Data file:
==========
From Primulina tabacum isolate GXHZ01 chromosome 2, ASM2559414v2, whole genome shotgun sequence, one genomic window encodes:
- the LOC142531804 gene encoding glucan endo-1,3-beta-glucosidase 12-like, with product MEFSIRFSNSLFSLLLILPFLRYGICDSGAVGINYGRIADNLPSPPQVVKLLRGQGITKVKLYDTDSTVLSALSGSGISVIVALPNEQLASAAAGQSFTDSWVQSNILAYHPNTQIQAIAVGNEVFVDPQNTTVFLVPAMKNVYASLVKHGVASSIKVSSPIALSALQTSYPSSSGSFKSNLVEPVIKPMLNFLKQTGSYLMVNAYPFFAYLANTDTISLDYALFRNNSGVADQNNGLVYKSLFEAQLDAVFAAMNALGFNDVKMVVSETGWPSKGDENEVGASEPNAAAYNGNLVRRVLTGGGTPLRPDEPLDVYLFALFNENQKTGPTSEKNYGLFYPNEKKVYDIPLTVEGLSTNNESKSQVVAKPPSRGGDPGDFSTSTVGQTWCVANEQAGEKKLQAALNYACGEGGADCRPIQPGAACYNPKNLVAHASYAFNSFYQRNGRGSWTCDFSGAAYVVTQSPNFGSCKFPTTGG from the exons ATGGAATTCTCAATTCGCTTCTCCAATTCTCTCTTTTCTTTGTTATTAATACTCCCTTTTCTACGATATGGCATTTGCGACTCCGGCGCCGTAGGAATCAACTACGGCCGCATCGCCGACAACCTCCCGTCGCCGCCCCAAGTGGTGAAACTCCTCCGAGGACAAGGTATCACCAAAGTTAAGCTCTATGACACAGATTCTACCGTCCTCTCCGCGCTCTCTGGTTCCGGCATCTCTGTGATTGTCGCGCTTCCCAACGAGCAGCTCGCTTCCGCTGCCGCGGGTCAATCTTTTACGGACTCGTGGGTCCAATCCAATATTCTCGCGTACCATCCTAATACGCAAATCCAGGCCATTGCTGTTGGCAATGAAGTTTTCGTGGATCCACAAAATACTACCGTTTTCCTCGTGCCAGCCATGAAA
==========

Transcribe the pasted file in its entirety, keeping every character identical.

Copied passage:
From Primulina tabacum isolate GXHZ01 chromosome 2, ASM2559414v2, whole genome shotgun sequence, one genomic window encodes:
- the LOC142531804 gene encoding glucan endo-1,3-beta-glucosidase 12-like, with product MEFSIRFSNSLFSLLLILPFLRYGICDSGAVGINYGRIADNLPSPPQVVKLLRGQGITKVKLYDTDSTVLSALSGSGISVIVALPNEQLASAAAGQSFTDSWVQSNILAYHPNTQIQAIAVGNEVFVDPQNTTVFLVPAMKNVYASLVKHGVASSIKVSSPIALSALQTSYPSSSGSFKSNLVEPVIKPMLNFLKQTGSYLMVNAYPFFAYLANTDTISLDYALFRNNSGVADQNNGLVYKSLFEAQLDAVFAAMNALGFNDVKMVVSETGWPSKGDENEVGASEPNAAAYNGNLVRRVLTGGGTPLRPDEPLDVYLFALFNENQKTGPTSEKNYGLFYPNEKKVYDIPLTVEGLSTNNESKSQVVAKPPSRGGDPGDFSTSTVGQTWCVANEQAGEKKLQAALNYACGEGGADCRPIQPGAACYNPKNLVAHASYAFNSFYQRNGRGSWTCDFSGAAYVVTQSPNFGSCKFPTTGG from the exons ATGGAATTCTCAATTCGCTTCTCCAATTCTCTCTTTTCTTTGTTATTAATACTCCCTTTTCTACGATATGGCATTTGCGACTCCGGCGCCGTAGGAATCAACTACGGCCGCATCGCCGACAACCTCCCGTCGCCGCCCCAAGTGGTGAAACTCCTCCGAGGACAAGGTATCACCAAAGTTAAGCTCTATGACACAGATTCTACCGTCCTCTCCGCGCTCTCTGGTTCCGGCATCTCTGTGATTGTCGCGCTTCCCAACGAGCAGCTCGCTTCCGCTGCCGCGGGTCAATCTTTTACGGACTCGTGGGTCCAATCCAATATTCTCGCGTACCATCCTAATACGCAAATCCAGGCCATTGCTGTTGGCAATGAAGTTTTCGTGGATCCACAAAATACTACCGTTTTCCTCGTGCCAGCCATGAAA